I’ve written a fair amount on this site about panpsychism,, the view that everything in the Universe, including electrons, rocks, and organisms, have a form of consciousness. The “conscious” molecules and atoms are supposed to combine, under certain unspecified and mysterious rules, into brains that have a higher-level consciousness. Voilà: the “hard problem” of consciousness … Continue reading Do electrons behave differently when they’re in brains? Sean Carroll takes Philip Goff apart on panpsychism
Well, Scientific American has published an article that, while on a subject of questionable interest, is at least neither woke nor wrong. The topic is panpsychism, which the Stanford Encyclopedia of Philosophy defines this way: Panpsychism is the view that mentality is fundamental and ubiquitous in the natural world. The view has a long and … Continue reading Scientific American on a philosophical grift: panpsychism
I’m heartened to see that other scientists and philosophers of mind I respect, like Sean Carroll and Patricia Churchland, have analyzed the idea of “panpsychism” and found it wanting. As I noted yesterday, adding some of my own criticisms, panpsychism is somewhat of a philosophical fad (or even a religion). It claims that we’ll never … Continue reading Sean M. Carroll shows that panpsychism is unlikely and unnecessary
The latest issue of Nautilus Magazine has a special issue on panpsychism, which means that I’m compelled to read and discuss several articles on this untestable and almost certainly false explanation for consciousness. Just to refresh you, panpsychism is the view that humans are conscious (and perhaps other organisms) because the matter from which we … Continue reading Panpsychism again?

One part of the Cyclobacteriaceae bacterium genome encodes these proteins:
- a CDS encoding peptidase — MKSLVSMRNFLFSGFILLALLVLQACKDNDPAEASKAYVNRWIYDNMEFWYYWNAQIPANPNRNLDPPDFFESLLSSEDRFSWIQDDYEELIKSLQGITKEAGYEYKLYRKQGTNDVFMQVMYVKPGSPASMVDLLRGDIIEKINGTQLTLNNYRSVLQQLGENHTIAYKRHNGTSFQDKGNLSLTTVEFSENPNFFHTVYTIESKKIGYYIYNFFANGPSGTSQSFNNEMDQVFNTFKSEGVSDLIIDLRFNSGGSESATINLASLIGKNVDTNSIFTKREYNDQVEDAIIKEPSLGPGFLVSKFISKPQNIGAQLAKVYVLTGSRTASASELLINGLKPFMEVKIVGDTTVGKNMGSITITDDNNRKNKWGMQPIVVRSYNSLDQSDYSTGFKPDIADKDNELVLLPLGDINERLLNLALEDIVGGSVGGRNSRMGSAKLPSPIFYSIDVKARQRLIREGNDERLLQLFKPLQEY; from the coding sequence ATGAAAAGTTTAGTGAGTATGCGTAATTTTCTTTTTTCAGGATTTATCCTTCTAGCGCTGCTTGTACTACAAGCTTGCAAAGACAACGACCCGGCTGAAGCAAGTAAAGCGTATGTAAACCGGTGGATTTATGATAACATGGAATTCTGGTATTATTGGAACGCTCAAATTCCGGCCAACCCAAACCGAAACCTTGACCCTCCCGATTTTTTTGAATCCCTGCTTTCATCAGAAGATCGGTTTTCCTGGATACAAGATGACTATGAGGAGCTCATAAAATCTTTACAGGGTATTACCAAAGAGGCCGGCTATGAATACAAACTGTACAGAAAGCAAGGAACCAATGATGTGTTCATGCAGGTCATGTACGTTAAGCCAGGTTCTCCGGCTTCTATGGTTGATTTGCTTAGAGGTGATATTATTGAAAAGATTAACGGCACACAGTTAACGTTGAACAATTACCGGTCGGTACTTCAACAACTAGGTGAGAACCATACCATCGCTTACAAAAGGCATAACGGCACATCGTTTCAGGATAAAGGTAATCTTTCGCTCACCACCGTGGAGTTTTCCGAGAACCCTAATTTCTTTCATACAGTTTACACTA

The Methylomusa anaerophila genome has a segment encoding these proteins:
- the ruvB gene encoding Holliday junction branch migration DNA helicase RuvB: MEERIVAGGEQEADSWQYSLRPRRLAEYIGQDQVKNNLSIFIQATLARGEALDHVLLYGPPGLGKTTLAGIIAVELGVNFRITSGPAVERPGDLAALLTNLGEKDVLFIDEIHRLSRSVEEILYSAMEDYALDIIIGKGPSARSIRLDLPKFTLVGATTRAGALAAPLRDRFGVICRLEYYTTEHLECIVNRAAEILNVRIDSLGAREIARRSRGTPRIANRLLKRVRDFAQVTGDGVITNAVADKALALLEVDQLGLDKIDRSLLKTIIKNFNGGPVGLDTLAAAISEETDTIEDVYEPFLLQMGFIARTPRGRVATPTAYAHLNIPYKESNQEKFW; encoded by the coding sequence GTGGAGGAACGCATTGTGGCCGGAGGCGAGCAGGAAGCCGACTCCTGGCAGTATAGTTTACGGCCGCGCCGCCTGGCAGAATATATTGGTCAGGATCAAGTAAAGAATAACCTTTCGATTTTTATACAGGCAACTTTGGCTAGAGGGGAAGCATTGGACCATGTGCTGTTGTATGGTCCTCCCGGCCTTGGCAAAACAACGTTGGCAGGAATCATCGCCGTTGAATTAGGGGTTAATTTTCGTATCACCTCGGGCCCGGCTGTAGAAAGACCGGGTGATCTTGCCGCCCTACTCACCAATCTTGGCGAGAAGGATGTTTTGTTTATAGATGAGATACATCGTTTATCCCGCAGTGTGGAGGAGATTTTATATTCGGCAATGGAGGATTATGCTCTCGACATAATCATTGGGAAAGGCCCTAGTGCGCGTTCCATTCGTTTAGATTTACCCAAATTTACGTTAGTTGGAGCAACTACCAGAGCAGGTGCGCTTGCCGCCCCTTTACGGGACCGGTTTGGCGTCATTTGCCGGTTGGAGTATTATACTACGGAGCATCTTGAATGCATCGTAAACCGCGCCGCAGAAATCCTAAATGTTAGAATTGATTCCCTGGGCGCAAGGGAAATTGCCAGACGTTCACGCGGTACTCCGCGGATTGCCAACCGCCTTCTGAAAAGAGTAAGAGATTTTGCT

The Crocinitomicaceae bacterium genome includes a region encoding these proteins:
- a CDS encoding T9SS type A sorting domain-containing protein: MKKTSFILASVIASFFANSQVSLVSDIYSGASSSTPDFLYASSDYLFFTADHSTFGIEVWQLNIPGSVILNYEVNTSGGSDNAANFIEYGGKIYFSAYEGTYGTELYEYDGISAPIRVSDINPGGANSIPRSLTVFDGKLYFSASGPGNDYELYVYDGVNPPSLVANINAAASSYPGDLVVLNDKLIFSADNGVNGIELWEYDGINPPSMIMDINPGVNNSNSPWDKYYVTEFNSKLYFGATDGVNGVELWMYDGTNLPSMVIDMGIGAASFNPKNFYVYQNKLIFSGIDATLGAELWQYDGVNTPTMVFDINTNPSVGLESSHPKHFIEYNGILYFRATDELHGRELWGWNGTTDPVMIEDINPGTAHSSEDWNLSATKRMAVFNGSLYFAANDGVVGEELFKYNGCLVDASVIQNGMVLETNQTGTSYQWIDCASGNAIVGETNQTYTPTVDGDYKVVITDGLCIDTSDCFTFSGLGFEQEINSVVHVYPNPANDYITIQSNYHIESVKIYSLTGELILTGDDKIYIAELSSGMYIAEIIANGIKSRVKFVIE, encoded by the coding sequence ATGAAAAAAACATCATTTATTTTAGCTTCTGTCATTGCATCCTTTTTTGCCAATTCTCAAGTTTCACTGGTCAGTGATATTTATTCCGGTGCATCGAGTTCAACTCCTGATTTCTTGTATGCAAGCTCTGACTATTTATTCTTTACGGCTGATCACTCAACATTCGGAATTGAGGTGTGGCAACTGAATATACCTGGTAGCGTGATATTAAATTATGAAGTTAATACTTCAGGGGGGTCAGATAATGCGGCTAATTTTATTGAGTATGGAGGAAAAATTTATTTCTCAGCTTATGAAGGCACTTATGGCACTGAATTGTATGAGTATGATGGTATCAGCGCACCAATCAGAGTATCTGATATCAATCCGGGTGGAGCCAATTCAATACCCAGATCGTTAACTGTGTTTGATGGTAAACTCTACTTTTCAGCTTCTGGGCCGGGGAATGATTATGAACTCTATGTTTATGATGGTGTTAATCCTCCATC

John Horgan’s opinion piece on the physics theory of “superdeterminism” (which we’ve encountered before in a video by Sabine Hossenfelder), and its relevance to free will, appeared in the latest Scientific American. Click to read the short piece: Although I had (and still have) trouble understanding superdeterminism, it is, as Horgan and Sabine explain, a … Continue reading John Horgan on free will and superdeterminism
Physicist Brian Greene published the book below in 2020, and it appears to cover, well, just about everything from the Big Bang to consciousness, even spiritually and death. Click image to go to the Amazon site: Some of the book’s topics are covered in the interview below, and its breadth reminds me of Sean Carroll’s … Continue reading Brian Greene: We don’t have free will: one idea in a wide-ranging book
I’ve written a fair bit about panpsychism (see here for all the posts), and I don’t really feel in the mood to summarize the problems at length. Suffice it to say that it’s a “theory”—probably an untestable one, or maybe it’s better seen as a religion—that every bit of matter in the Universe has some … Continue reading Panpsychism hangs around like a bad penny
Welcome to the first “work” day of October: Tuesday, October3, 2023: National Soft Taco Day, a boon for those with dental issues. Here’s the difference if you don’t know: WOULD YOU RATHER? It's Taco Tuesday, and you are ordering from your favorite local Mexican restaurant. Would you rather hard shell or soft shell tacos? #WouldYouRather … Continue reading Tuesday: Hili dialogue